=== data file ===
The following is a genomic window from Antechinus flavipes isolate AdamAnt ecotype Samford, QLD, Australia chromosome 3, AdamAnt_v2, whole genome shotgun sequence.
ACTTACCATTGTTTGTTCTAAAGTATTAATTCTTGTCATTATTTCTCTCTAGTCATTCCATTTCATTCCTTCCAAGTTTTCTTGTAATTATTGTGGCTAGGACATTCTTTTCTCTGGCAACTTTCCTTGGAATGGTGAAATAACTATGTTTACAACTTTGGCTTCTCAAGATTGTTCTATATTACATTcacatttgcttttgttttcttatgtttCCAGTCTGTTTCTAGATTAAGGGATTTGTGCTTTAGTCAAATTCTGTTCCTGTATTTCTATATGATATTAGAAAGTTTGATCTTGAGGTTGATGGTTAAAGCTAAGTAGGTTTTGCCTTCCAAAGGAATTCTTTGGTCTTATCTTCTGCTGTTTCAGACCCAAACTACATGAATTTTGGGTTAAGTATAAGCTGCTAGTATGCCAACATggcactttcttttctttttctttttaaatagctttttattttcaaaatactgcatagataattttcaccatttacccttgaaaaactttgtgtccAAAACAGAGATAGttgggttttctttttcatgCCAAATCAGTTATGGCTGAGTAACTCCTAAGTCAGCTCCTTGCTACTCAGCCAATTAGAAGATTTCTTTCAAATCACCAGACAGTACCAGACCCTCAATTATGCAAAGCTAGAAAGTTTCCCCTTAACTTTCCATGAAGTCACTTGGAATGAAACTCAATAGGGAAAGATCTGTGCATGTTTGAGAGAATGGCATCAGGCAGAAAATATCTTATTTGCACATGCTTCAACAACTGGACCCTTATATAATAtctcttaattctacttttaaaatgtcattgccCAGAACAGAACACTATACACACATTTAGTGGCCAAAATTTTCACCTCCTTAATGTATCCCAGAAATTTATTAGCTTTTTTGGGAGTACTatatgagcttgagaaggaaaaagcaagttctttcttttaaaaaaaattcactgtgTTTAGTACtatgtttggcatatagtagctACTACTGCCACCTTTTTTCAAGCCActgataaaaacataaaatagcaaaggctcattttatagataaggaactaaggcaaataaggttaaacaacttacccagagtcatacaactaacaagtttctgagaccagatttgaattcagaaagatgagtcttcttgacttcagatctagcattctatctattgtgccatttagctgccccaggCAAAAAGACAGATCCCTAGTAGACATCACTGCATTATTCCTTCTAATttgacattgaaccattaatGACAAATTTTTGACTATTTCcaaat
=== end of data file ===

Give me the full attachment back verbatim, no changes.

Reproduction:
The following is a genomic window from Antechinus flavipes isolate AdamAnt ecotype Samford, QLD, Australia chromosome 3, AdamAnt_v2, whole genome shotgun sequence.
ACTTACCATTGTTTGTTCTAAAGTATTAATTCTTGTCATTATTTCTCTCTAGTCATTCCATTTCATTCCTTCCAAGTTTTCTTGTAATTATTGTGGCTAGGACATTCTTTTCTCTGGCAACTTTCCTTGGAATGGTGAAATAACTATGTTTACAACTTTGGCTTCTCAAGATTGTTCTATATTACATTcacatttgcttttgttttcttatgtttCCAGTCTGTTTCTAGATTAAGGGATTTGTGCTTTAGTCAAATTCTGTTCCTGTATTTCTATATGATATTAGAAAGTTTGATCTTGAGGTTGATGGTTAAAGCTAAGTAGGTTTTGCCTTCCAAAGGAATTCTTTGGTCTTATCTTCTGCTGTTTCAGACCCAAACTACATGAATTTTGGGTTAAGTATAAGCTGCTAGTATGCCAACATggcactttcttttctttttctttttaaatagctttttattttcaaaatactgcatagataattttcaccatttacccttgaaaaactttgtgtccAAAACAGAGATAGttgggttttctttttcatgCCAAATCAGTTATGGCTGAGTAACTCCTAAGTCAGCTCCTTGCTACTCAGCCAATTAGAAGATTTCTTTCAAATCACCAGACAGTACCAGACCCTCAATTATGCAAAGCTAGAAAGTTTCCCCTTAACTTTCCATGAAGTCACTTGGAATGAAACTCAATAGGGAAAGATCTGTGCATGTTTGAGAGAATGGCATCAGGCAGAAAATATCTTATTTGCACATGCTTCAACAACTGGACCCTTATATAATAtctcttaattctacttttaaaatgtcattgccCAGAACAGAACACTATACACACATTTAGTGGCCAAAATTTTCACCTCCTTAATGTATCCCAGAAATTTATTAGCTTTTTTGGGAGTACTatatgagcttgagaaggaaaaagcaagttctttcttttaaaaaaaattcactgtgTTTAGTACtatgtttggcatatagtagctACTACTGCCACCTTTTTTCAAGCCActgataaaaacataaaatagcaaaggctcattttatagataaggaactaaggcaaataaggttaaacaacttacccagagtcatacaactaacaagtttctgagaccagatttgaattcagaaagatgagtcttcttgacttcagatctagcattctatctattgtgccatttagctgccccaggCAAAAAGACAGATCCCTAGTAGACATCACTGCATTATTCCTTCTAATttgacattgaaccattaatGACAAATTTTTGACTATTTCcaaat